Funny Money Is Serious Business

According to The Denver Post, the town of Crested Butte, CO has come up with a creative way to support local merchants–they issued their own money, a.k.a. scrip.
BUTTE_BUX.JPG
Consumers purchase Butte Bucks at a 20 percent discount at the Crested Butte Visitor’s Center, up to 100 a day for $80, until the supply runs out.
Participating merchants pay $30 to market the program and agree to accept Bucks as they would dollars. The merchants then redeem the Butte Bucks for U.S. currency at the Chamber of Commerce.
“It is the ultimate protectionist tool. You can only spend it where they say you can spend it,” said Frank Trotter, president of Everbank Direct, a Florida bank that specializes in foreign currency accounts.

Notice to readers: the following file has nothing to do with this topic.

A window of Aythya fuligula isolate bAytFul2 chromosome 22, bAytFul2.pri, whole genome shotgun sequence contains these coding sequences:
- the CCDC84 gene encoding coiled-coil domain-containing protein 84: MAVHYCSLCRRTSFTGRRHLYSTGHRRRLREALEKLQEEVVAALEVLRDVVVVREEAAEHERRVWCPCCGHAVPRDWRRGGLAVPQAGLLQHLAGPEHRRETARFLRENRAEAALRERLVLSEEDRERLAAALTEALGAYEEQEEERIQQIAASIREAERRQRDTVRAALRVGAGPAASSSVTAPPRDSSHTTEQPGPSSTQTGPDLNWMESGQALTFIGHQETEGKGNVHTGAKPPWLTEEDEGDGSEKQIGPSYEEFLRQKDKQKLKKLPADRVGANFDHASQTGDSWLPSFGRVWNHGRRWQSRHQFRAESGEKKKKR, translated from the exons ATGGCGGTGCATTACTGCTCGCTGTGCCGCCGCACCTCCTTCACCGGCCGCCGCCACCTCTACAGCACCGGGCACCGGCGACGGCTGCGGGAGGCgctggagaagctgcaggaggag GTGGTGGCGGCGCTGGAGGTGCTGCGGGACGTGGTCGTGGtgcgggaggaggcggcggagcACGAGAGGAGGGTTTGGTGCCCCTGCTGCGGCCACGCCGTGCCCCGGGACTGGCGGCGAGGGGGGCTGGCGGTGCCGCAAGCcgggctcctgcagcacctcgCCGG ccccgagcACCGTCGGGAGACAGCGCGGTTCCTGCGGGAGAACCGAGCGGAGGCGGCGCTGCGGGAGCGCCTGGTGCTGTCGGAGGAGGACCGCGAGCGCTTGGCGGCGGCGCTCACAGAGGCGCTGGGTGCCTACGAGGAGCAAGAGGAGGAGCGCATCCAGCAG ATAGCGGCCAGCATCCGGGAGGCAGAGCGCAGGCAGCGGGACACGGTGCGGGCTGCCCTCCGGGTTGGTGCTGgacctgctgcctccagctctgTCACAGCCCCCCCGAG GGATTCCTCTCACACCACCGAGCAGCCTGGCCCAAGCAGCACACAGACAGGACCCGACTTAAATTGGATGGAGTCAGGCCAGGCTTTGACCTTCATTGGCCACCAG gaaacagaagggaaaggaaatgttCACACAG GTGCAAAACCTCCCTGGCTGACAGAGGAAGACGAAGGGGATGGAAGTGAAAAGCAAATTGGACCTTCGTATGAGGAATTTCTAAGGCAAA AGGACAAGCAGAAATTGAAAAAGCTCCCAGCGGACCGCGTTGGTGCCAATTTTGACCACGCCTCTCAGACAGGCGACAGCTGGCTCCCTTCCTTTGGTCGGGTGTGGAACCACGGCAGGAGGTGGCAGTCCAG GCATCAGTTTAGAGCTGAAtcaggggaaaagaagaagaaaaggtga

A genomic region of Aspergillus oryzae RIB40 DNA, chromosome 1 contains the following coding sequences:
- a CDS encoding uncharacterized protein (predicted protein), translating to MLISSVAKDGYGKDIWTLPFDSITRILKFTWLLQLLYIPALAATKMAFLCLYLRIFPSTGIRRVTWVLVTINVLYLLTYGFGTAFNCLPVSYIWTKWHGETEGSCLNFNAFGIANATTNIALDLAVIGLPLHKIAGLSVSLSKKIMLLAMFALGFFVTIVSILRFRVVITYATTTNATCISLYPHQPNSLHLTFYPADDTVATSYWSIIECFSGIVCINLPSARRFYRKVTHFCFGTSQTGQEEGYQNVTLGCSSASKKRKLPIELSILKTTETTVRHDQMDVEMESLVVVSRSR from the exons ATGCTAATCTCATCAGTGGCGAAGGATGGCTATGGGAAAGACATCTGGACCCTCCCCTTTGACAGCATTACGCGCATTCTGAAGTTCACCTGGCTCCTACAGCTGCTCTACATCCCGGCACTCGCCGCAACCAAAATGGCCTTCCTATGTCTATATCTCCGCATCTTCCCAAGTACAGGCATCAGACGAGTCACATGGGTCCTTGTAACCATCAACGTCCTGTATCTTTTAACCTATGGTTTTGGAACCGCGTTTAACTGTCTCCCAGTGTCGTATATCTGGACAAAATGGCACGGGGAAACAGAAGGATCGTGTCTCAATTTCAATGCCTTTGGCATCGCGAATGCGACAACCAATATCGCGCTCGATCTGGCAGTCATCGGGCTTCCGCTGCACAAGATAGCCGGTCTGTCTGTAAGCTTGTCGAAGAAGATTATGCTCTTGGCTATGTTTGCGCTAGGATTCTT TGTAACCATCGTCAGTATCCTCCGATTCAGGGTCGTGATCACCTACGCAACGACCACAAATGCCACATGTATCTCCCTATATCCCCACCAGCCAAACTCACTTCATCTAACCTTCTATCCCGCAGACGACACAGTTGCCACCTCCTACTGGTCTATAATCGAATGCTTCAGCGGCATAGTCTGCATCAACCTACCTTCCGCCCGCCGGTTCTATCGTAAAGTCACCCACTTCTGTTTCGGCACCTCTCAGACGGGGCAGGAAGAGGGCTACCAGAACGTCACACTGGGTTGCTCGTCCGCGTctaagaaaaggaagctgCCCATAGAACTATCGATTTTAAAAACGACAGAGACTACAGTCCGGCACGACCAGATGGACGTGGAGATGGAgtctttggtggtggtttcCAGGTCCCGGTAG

I bring this to our attention because it occurs to me that this idea could be executed by any number of brands like McDonald’s, Target, Starbucks, etc.

About David Burn

I wrote my first ad for a political candidate when I was 17 years old. She won her race and I felt the seductive power of advertising for the first time. After working for seven agencies in five states and freelancing for several more, I ventured out on my own in 2009. Today, as head of brand strategy and creative at Bonehook in Portland, Oregon, I'm focused on providing effective integrated marketing solutions to mid-market clients.

Comments

  1. Alternative Currencies, gift economies, and barter economies provide a means of exchange outside of the “lie-agreed-upon” valuation of national currencies.

  2. People have been doing this in Detroit for the last few months. http://www.detroitscrip.org/

  3. “… this idea could be executed by any number of brands like McDonald’s, Target, Starbucks, etc.”
    Isn’t that the point of gift card/brand credit card “rewards” programs?
    The brands you’ve mentioned have implemented either or both.